Is there a way to permanently kill weeds that grow between the bricks on a brick patio?
What is your take on spraying salt water? I heard salt water will never let anything grow here again.
There is no permanent solution to "weeds" growing in places like brick patios. What happens over time is that material the "weeds" can germinate in collects in hte space between the bricks, even if those bricks are set in mortar, and those "weeds" then grow. To keep that from happening that soil must be cleaned out of those spaces. Where bricks, or any other material, is simply laid with some sand worked between them that means picking up the patio, cleaning even the base material of "weeds", resetting the material, and refilling the joints with clean sand. That will help keep "weed" growth under control for 4 to 5 years.
You can pollute your environmant by spraying "weed" killers which will stop the green growth but will leave you with dead, brown material to remove.
You can try dumping boiling water on them. Salt might or might not work, depending on the weeds, how much you use, whatever. But it will wash into your lawn or flower beds, so probably not a good idea. It would also not be permanent because it will dilute/wash away. Weed killers are not permanent. If you can get moss to take the spaces, that can help but occasional weeds will still show up. It's also difficult to grow moss only between bricks. When it gets on the surface, it's too slippery.
The farther apart the bricks are, the more weeds you will get. If the gaps between bricks are more than very thin cracks, it will be an almost constant battle. Sweeping in fresh sand in the spring can help - if it doesn't have seeds in it.
I sprayed mine with Round up. It wasn't a permanent solution, but I only needed to do it twice last season. After scraping the heck out of my hands pulling weeds, it was highly satisfying.
You might consider spraying straight vinegar on the weeds, especially on a hot, sunny day. Vinegar is often touted as a pretty good herbicide.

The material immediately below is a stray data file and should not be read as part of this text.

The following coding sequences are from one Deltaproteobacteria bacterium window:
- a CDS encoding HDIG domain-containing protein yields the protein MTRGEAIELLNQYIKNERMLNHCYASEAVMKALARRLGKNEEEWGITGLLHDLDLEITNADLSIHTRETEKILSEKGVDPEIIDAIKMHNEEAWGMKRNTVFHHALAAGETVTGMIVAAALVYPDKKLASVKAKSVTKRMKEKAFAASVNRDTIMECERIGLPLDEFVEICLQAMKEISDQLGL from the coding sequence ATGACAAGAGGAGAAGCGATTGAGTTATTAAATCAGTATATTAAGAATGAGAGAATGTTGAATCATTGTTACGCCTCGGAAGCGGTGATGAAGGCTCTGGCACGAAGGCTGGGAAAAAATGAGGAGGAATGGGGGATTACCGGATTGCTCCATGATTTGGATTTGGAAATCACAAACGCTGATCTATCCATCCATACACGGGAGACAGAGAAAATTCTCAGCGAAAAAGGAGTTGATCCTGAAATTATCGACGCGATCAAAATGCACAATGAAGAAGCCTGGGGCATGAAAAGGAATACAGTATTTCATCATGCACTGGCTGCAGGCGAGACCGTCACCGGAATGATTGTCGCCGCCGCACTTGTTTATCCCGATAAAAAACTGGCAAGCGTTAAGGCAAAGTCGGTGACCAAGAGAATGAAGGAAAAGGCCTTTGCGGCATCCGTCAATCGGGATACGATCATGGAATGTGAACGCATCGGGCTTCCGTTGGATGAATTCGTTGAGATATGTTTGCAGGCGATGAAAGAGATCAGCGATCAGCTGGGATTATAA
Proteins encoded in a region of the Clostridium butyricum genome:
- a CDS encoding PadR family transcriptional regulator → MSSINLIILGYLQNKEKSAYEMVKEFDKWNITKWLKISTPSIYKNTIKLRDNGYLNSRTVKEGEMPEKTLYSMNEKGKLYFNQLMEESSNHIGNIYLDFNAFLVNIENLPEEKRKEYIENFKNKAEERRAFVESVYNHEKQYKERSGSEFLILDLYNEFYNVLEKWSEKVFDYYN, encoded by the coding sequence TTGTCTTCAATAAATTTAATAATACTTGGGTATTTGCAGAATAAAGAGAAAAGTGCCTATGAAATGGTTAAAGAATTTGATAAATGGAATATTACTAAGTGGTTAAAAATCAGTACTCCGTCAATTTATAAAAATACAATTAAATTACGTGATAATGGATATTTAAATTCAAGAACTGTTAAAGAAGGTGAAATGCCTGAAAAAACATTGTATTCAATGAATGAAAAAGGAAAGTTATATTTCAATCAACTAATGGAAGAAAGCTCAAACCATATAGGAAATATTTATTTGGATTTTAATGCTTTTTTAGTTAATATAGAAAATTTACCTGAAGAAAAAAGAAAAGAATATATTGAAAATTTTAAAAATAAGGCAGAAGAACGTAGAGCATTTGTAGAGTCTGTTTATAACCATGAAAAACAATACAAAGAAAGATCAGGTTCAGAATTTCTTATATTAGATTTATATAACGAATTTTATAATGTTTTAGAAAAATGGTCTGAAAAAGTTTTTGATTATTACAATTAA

Vinegar should be used with caution and some knowledge for various reasons. Not all plants are succeptible to death by vinegar, so determining what weeds are present and whether or not vinegar will kill them might be a good first step. There are many discussions about it on these forums, especially the organic one. Jaggudada asked about a "permanent" solution and vinegar is notoriously unsuccessful without repeated attempts, so I didn't find it worth mentioning.
But I'm glad rhizo brought it up. Asking about using salt could be an inference of desire to find a more natural solution than a store-bought spray bottle of 'cide. I just blew past it because of the word "permanent" and was babbling about how "permanent" isn't possible. Thanks for rounding-out the discussion, rhizo. :+)
Fairly extensive discussion
What about trying a two step process...
1. Killing weeds with vinegar/dish soap mix
2. Once everything browns and is removed, spray with a pre-emergent solution like trifluralin.
I've linked a product below that is relatively inexpensive and provides up to 3 months of protection
Trifluralin is the same stuff that is used in Preen Weed Pre-Emergent Granules. Trifluralin will not damage existing plants and is relatively non-toxic (except if you're a fish).
Here is a link that might be useful: Vegetable and Ornamental Weeder Size
Why not just clean out the soil these plants are growing in? Then there would be no need to spend money on plant poisons.
I've got a 50 foot long walkway with brick pavers in sand. Easier said than done....
After 3 years this discussion pops back up with a link to a product?
The chemical you mention has been banned in Europe because their government agency isn't a schill for chemical companies, as is the FDA. Even the FDA admits the effects of trifluralin are largely unknown.
The FDA policy is that everything is considered safe until proven otherwise, at the expense of many lives, human and otherwise, throughout its' history.
"EPA has indicated that exposure to 0.0075
milligrams per kilogram per day of trifluralin or less
over a lifetime would not result in noncancer
Info at Cornell Univ..
This is preferable over just pulling weeds? Who could think that?!